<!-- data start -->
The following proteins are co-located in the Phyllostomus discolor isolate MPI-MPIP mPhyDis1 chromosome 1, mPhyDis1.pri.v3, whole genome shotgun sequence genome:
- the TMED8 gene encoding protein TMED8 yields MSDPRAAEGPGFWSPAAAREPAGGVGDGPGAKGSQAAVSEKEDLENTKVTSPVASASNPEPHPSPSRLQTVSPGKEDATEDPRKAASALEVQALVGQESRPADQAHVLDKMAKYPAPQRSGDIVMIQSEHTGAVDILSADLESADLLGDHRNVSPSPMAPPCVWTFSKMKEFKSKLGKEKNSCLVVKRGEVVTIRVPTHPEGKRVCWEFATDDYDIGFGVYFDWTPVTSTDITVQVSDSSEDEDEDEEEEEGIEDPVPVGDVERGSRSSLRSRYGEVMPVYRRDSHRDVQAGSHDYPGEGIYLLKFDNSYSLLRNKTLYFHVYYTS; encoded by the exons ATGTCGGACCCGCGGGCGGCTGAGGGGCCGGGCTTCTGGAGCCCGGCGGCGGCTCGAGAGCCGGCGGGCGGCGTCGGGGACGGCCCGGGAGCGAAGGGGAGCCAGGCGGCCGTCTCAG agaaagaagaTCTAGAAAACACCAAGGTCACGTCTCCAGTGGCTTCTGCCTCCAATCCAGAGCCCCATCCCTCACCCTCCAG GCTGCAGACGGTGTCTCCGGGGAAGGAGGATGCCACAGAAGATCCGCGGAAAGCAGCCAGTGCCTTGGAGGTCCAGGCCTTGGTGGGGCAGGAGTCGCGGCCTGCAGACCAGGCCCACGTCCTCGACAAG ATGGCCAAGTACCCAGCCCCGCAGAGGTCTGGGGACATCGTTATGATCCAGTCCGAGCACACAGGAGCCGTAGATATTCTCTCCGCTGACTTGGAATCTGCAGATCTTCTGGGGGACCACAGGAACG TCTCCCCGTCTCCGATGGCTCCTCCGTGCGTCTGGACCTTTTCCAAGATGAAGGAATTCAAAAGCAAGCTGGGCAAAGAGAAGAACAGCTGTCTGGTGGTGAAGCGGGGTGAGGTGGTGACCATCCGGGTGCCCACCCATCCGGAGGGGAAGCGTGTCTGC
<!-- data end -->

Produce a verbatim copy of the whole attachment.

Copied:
The following proteins are co-located in the Phyllostomus discolor isolate MPI-MPIP mPhyDis1 chromosome 1, mPhyDis1.pri.v3, whole genome shotgun sequence genome:
- the TMED8 gene encoding protein TMED8 yields MSDPRAAEGPGFWSPAAAREPAGGVGDGPGAKGSQAAVSEKEDLENTKVTSPVASASNPEPHPSPSRLQTVSPGKEDATEDPRKAASALEVQALVGQESRPADQAHVLDKMAKYPAPQRSGDIVMIQSEHTGAVDILSADLESADLLGDHRNVSPSPMAPPCVWTFSKMKEFKSKLGKEKNSCLVVKRGEVVTIRVPTHPEGKRVCWEFATDDYDIGFGVYFDWTPVTSTDITVQVSDSSEDEDEDEEEEEGIEDPVPVGDVERGSRSSLRSRYGEVMPVYRRDSHRDVQAGSHDYPGEGIYLLKFDNSYSLLRNKTLYFHVYYTS; encoded by the exons ATGTCGGACCCGCGGGCGGCTGAGGGGCCGGGCTTCTGGAGCCCGGCGGCGGCTCGAGAGCCGGCGGGCGGCGTCGGGGACGGCCCGGGAGCGAAGGGGAGCCAGGCGGCCGTCTCAG agaaagaagaTCTAGAAAACACCAAGGTCACGTCTCCAGTGGCTTCTGCCTCCAATCCAGAGCCCCATCCCTCACCCTCCAG GCTGCAGACGGTGTCTCCGGGGAAGGAGGATGCCACAGAAGATCCGCGGAAAGCAGCCAGTGCCTTGGAGGTCCAGGCCTTGGTGGGGCAGGAGTCGCGGCCTGCAGACCAGGCCCACGTCCTCGACAAG ATGGCCAAGTACCCAGCCCCGCAGAGGTCTGGGGACATCGTTATGATCCAGTCCGAGCACACAGGAGCCGTAGATATTCTCTCCGCTGACTTGGAATCTGCAGATCTTCTGGGGGACCACAGGAACG TCTCCCCGTCTCCGATGGCTCCTCCGTGCGTCTGGACCTTTTCCAAGATGAAGGAATTCAAAAGCAAGCTGGGCAAAGAGAAGAACAGCTGTCTGGTGGTGAAGCGGGGTGAGGTGGTGACCATCCGGGTGCCCACCCATCCGGAGGGGAAGCGTGTCTGC